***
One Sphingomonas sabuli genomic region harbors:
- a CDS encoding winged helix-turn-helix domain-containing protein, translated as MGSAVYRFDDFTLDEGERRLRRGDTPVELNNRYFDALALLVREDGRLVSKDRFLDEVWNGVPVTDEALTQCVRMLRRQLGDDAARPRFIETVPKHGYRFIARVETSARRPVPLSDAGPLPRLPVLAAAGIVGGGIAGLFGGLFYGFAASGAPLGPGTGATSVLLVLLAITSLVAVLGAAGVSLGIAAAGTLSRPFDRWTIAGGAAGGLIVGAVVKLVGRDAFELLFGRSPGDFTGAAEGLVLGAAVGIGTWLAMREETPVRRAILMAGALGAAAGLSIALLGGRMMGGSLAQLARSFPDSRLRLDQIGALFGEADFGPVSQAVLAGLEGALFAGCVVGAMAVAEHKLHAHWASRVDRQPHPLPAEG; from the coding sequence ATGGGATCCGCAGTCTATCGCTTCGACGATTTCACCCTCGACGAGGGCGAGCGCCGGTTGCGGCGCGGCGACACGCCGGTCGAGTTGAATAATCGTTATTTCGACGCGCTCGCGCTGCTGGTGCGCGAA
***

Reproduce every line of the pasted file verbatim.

One Sphingomonas sabuli genomic region harbors:
- a CDS encoding winged helix-turn-helix domain-containing protein, translated as MGSAVYRFDDFTLDEGERRLRRGDTPVELNNRYFDALALLVREDGRLVSKDRFLDEVWNGVPVTDEALTQCVRMLRRQLGDDAARPRFIETVPKHGYRFIARVETSARRPVPLSDAGPLPRLPVLAAAGIVGGGIAGLFGGLFYGFAASGAPLGPGTGATSVLLVLLAITSLVAVLGAAGVSLGIAAAGTLSRPFDRWTIAGGAAGGLIVGAVVKLVGRDAFELLFGRSPGDFTGAAEGLVLGAAVGIGTWLAMREETPVRRAILMAGALGAAAGLSIALLGGRMMGGSLAQLARSFPDSRLRLDQIGALFGEADFGPVSQAVLAGLEGALFAGCVVGAMAVAEHKLHAHWASRVDRQPHPLPAEG; from the coding sequence ATGGGATCCGCAGTCTATCGCTTCGACGATTTCACCCTCGACGAGGGCGAGCGCCGGTTGCGGCGCGGCGACACGCCGGTCGAGTTGAATAATCGTTATTTCGACGCGCTCGCGCTGCTGGTGCGCGAA